James Murray Henry Jr. passed away peacefully on Saturday, March 2, 2013, surrounded by his family in Sarasota, Fla. Born in 1925 and raised in Oklahoma City, he was the son of James Murray Henry Sr. and Edith B. Henry. His wife of 25 years, Margo Marland Henry; his sister, Ester Ann Moon; his brother, John Stephen Henry; and his son-in-law, Vincent D. Mulroy, preceded him in death.
Upon graduating from Classen High School in 1943, Murray served in the 10th Armored Division of General George S. Patton’s 3rd Army, where he fought in the Battle of the Bulge and across Europe. After the war, he attended the University of Oklahoma, where he was an enthusiastic member of the Sigma Nu fraternity. He graduated in 1950 with a B.S. in mathematics. Later that year, Murray was again called into military service. He spent two years in Korea and Japan as a member of the U.S. Army Counter Intelligence Corps. He joined the U.S. Army Reserves in Army Intelligence in 1952 and was honorably discharged as a captain in 1962.
Murray worked from 1952 to 1967 at Texas Instruments in Dallas as a senior engineer of manufacturing and the director of marketing of the space program. The next 20 years were spent in Dallas, working as an independent business broker in the energy field. In 1987, Murray moved to Boston, where he became the founder and managing director of the Octagon Company, a mergers and acquisitions firm. Semi-retired, he moved in 2004 to Sarasota, Fla., where he continued working as a business broker until his death.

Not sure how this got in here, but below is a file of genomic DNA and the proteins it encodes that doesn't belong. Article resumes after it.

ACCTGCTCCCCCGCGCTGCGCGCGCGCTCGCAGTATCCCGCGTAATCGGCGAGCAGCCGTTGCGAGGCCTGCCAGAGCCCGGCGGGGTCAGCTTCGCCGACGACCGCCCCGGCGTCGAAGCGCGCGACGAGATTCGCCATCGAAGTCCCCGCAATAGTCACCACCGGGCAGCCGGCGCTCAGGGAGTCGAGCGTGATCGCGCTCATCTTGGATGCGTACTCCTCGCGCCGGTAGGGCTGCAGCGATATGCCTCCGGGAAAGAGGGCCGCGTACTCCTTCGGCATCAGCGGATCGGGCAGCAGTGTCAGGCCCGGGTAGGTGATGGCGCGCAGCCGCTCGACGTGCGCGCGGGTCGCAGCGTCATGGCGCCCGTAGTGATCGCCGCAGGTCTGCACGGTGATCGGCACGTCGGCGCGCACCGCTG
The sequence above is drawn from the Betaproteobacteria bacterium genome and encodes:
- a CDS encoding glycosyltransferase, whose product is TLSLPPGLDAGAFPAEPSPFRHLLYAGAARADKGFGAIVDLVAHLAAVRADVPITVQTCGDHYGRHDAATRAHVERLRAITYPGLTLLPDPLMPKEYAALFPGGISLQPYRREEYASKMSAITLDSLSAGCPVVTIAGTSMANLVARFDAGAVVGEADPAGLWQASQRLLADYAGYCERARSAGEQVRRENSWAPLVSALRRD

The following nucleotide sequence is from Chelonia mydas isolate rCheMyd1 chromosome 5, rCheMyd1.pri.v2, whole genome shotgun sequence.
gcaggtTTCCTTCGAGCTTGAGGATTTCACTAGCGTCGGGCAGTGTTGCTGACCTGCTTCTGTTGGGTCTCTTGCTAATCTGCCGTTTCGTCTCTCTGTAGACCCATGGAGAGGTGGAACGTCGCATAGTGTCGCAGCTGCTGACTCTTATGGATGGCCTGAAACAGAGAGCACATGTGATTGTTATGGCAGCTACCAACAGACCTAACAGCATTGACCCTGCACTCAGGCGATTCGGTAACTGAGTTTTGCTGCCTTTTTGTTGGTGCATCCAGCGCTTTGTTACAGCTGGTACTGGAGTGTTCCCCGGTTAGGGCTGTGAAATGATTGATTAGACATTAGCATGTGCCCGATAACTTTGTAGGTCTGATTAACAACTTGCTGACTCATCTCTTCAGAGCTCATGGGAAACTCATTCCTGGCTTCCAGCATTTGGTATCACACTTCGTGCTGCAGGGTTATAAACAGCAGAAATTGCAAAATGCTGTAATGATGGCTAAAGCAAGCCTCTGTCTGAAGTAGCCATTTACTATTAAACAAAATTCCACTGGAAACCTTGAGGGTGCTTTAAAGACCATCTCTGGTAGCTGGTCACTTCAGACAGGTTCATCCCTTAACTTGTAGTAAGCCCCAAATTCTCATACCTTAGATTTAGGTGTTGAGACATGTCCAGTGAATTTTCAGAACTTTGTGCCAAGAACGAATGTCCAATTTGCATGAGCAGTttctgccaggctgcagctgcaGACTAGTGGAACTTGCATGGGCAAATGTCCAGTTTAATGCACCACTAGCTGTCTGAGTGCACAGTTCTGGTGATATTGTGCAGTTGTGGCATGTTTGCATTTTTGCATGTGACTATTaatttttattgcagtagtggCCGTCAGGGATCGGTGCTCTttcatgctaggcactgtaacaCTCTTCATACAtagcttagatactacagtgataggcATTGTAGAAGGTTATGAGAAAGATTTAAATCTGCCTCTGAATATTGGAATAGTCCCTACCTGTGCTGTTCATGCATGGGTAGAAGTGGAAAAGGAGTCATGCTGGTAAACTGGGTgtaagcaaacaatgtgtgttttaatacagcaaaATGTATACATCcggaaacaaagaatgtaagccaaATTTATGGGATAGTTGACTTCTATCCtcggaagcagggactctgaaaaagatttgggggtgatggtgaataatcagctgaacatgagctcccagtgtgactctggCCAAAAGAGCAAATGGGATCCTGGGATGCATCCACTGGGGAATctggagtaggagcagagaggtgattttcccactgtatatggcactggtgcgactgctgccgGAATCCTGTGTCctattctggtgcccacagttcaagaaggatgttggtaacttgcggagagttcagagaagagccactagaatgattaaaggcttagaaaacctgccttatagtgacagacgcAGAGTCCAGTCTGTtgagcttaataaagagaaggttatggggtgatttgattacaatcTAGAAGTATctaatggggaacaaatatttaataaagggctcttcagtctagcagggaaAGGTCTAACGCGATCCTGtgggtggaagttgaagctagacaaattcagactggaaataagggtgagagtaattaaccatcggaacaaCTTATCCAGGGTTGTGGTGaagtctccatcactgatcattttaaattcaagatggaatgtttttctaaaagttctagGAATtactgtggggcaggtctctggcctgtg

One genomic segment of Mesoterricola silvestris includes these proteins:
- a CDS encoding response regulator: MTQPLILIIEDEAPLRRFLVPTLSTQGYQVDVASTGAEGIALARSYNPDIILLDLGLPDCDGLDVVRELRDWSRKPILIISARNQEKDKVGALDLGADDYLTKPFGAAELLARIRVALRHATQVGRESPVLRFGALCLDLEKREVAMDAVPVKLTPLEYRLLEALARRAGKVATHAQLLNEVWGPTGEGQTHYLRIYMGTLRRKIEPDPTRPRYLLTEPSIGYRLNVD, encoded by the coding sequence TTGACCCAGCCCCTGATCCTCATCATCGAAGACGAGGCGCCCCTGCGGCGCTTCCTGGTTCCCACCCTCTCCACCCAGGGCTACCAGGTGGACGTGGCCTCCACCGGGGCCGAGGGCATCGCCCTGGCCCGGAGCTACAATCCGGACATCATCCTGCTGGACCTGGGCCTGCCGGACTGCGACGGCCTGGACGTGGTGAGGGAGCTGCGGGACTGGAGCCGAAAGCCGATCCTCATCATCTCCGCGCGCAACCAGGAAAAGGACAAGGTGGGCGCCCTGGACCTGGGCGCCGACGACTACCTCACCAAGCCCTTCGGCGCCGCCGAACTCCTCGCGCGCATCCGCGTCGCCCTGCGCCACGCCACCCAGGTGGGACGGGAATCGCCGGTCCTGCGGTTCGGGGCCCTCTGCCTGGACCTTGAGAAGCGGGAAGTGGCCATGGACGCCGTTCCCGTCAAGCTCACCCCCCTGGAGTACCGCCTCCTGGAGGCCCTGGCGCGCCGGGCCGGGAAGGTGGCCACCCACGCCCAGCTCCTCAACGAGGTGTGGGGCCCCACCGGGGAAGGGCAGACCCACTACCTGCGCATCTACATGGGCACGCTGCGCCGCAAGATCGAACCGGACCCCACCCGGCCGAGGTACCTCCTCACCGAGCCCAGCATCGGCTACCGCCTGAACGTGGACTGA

While living in Dallas, Murray participated in many civic organizations, such as the Highland Park Community League and the DART Board. He was also a member of the Dallas Country Club.
Marilyn Nordby of Sarasota, Fla.; daughters Ann Mulroy of Kentfield, Calif., and Meg Henry of Fort Worth; grandchildren John Murray Mulroy and Caroline Wilkinson Mulroy of Kentfield, Calif.; and many nieces and nephews survive him.
As a friend, father, grandfather, and partner, Murray had a unique way of making every day a celebration and the mundane an adventure. With a twinkle in his eye and a boisterous laugh, he had an optimistic view of this world that was comforting and contagious. We will miss his encouragement, his counsel, and his whistle.
There will be memorial celebrations in Sarasota and Dallas in the coming months. He will be buried with full military honors at Arlington National Cemetery. Memorial donations may be made to The Sarasota Ballet, 5555 N. Tamiami Trail, Sarasota, FL 34243.